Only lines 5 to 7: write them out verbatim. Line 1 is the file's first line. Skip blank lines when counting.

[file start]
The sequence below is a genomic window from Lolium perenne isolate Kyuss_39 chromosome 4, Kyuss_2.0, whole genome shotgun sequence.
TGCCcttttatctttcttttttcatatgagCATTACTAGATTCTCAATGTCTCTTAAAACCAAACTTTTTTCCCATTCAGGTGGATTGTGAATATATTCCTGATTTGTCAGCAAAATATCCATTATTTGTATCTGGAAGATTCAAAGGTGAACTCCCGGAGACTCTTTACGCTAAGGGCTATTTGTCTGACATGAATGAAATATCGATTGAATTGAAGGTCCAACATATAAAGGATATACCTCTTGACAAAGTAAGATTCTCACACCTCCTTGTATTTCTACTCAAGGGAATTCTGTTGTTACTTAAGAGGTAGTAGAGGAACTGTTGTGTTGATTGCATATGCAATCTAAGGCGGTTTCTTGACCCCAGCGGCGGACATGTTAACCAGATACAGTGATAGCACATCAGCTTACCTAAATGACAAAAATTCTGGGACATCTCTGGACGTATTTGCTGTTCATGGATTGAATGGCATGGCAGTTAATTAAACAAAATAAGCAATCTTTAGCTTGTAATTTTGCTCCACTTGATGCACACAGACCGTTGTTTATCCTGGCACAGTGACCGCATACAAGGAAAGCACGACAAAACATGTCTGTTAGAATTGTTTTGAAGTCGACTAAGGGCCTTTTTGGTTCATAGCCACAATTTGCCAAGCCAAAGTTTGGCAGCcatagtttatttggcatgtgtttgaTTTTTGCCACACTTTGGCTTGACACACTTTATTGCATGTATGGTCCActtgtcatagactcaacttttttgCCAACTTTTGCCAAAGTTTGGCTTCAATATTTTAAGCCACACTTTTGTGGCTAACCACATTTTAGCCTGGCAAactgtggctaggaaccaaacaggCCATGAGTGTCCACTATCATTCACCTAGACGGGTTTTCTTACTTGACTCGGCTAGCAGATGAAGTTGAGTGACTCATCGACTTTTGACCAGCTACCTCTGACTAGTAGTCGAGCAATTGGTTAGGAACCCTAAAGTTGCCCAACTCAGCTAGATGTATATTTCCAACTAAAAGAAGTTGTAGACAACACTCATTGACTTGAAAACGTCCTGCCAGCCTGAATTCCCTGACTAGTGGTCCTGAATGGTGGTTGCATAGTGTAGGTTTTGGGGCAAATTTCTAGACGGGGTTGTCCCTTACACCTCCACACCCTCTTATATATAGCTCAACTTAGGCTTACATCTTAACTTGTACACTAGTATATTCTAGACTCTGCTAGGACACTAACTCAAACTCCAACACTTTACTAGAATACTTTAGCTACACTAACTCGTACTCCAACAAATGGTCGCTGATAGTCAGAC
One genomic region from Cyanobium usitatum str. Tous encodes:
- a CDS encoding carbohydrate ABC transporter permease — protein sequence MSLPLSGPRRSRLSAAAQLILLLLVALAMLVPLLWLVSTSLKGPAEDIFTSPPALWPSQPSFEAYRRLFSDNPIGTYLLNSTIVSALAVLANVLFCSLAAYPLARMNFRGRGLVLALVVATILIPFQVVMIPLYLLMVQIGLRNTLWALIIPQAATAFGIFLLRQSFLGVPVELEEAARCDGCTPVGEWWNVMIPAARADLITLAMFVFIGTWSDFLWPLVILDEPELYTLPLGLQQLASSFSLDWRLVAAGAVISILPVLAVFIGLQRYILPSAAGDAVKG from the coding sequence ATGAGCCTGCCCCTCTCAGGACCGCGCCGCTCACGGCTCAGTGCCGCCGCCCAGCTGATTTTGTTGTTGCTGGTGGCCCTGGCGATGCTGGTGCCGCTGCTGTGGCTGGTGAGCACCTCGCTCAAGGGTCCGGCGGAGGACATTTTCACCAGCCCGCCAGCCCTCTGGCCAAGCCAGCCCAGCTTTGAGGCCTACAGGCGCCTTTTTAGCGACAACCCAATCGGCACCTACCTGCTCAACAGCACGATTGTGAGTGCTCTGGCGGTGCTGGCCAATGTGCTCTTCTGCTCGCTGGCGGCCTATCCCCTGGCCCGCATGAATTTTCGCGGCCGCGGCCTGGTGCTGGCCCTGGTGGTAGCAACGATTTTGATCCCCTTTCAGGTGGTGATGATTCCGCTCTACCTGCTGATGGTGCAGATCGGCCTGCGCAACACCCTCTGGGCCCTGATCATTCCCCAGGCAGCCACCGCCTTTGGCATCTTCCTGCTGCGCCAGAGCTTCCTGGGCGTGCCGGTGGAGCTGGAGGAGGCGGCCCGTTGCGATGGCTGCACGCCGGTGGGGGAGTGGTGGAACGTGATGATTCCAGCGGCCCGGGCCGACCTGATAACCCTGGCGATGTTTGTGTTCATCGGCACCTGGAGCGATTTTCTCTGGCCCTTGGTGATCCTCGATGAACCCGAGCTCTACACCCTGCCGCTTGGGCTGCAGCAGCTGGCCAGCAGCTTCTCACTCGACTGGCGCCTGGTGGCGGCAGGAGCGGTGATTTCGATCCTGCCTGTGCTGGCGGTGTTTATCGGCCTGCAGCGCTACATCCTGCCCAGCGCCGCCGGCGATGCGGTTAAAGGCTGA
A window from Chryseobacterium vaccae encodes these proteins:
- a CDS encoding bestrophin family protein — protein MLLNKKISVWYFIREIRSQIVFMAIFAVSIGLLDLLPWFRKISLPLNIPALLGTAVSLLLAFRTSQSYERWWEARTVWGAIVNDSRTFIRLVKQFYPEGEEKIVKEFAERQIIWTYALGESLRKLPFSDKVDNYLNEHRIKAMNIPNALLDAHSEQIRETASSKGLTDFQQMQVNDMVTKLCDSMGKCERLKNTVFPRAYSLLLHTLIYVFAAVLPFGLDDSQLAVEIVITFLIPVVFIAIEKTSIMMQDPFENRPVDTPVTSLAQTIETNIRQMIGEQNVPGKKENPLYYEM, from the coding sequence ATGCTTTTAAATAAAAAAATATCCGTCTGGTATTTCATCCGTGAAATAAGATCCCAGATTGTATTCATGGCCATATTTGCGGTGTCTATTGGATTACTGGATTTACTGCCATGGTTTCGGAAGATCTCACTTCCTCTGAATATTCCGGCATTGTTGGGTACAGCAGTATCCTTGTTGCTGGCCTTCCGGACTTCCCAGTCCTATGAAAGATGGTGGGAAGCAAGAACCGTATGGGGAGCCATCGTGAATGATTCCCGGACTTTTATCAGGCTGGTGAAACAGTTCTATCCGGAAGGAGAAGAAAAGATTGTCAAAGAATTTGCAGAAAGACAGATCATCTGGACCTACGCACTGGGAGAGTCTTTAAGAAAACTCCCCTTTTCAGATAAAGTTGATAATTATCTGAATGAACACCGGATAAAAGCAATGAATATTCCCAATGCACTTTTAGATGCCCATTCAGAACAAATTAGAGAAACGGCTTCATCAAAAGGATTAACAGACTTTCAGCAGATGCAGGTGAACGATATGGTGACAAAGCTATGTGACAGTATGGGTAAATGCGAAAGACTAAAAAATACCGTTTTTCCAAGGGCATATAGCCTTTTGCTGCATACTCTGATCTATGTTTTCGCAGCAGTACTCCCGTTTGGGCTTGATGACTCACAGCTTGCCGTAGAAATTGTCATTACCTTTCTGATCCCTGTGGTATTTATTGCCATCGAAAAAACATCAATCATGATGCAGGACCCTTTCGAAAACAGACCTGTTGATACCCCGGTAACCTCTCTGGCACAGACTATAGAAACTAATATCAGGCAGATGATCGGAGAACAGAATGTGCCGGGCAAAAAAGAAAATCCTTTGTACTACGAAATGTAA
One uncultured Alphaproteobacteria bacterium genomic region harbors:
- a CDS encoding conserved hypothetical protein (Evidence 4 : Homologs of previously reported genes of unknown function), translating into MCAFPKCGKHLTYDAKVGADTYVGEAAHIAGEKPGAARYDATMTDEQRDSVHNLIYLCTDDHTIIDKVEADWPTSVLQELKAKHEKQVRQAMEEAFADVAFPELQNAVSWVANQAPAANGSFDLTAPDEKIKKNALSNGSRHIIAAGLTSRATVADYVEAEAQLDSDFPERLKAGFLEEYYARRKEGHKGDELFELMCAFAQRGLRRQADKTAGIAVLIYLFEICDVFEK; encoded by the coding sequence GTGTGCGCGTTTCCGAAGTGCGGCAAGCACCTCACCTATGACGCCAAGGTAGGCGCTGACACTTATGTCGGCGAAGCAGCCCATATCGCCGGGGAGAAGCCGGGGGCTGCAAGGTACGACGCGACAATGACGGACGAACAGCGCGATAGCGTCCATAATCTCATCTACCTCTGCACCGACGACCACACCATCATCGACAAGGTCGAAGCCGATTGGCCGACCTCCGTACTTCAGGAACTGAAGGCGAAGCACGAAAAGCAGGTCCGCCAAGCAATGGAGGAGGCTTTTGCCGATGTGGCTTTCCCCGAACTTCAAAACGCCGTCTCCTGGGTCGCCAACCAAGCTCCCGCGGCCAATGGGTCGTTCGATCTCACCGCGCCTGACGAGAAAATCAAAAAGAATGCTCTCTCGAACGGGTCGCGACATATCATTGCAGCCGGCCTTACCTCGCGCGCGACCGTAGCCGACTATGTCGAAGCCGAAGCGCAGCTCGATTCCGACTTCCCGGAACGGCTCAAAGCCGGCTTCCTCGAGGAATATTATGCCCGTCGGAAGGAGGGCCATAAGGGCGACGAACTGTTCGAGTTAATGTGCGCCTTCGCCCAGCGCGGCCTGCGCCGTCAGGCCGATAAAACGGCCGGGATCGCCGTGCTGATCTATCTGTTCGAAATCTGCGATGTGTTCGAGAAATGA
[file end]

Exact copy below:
A window from Chryseobacterium vaccae encodes these proteins:
- a CDS encoding bestrophin family protein — protein MLLNKKISVWYFIREIRSQIVFMAIFAVSIGLLDLLPWFRKISLPLNIPALLGTAVSLLLAFRTSQSYERWWEARTVWGAIVNDSRTFIRLVKQFYPEGEEKIVKEFAERQIIWTYALGESLRKLPFSDKVDNYLNEHRIKAMNIPNALLDAHSEQIRETASSKGLTDFQQMQVNDMVTKLCDSMGKCERLKNTVFPRAYSLLLHTLIYVFAAVLPFGLDDSQLAVEIVITFLIPVVFIAIEKTSIMMQDPFENRPVDTPVTSLAQTIETNIRQMIGEQNVPGKKENPLYYEM, from the coding sequence ATGCTTTTAAATAAAAAAATATCCGTCTGGTATTTCATCCGTGAAATAAGATCCCAGATTGTATTCATGGCCATATTTGCGGTGTCTATTGGATTACTGGATTTACTGCCATGGTTTCGGAAGATCTCACTTCCTCTGAATATTCCGGCATTGTTGGGTACAGCAGTATCCTTGTTGCTGGCCTTCCGGACTTCCCAGTCCTATGAAAGATGGTGGGAAGCAAGAACCGTATGGGGAGCCATCGTGAATGATTCCCGGACTTTTATCAGGCTGGTGAAACAGTTCTATCCGGAAGGAGAAGAAAAGATTGTCAAAGAATTTGCAGAAAGACAGATCATCTGGACCTACGCACTGGGAGAGTCTTTAAGAAAACTCCCCTTTTCAGATAAAGTTGATAATTATCTGAATGAACACCGGATAAAAGCAATGAATATTCCCAATGCACTTTTAGATGCCCATTCAGAACAAATTAGAGAAACGGCTTCATCAAAAGGATTAACAGACTTTCAGCAGATGCAGGTGAACGATATGGTGACAAAGCTATGTGACAGTATGGGTAAATGCGAAAGACTAAAAAATACCGTTTTTCCAAGGGCATATAGCCTTTTGCTGCATACTCTGATCTATGTTTTCGCAGCAGTACTCCCGTTTGGGCTTGATGACTCACAGCTTGCCGTAGAAATTGTCATTACCTTTCTGATCCCTGTGGTATTTATTGCCATCGAAAAAACATCAATCATGATGCAGGACCCTTTCGAAAACAGACCTGTTGATACCCCGGTAACCTCTCTGGCACAGACTATAGAAACTAATATCAGGCAGATGATCGGAGAACAGAATGTGCCGGGCAAAAAAGAAAATCCTTTGTACTACGAAATGTAA
One uncultured Alphaproteobacteria bacterium genomic region harbors: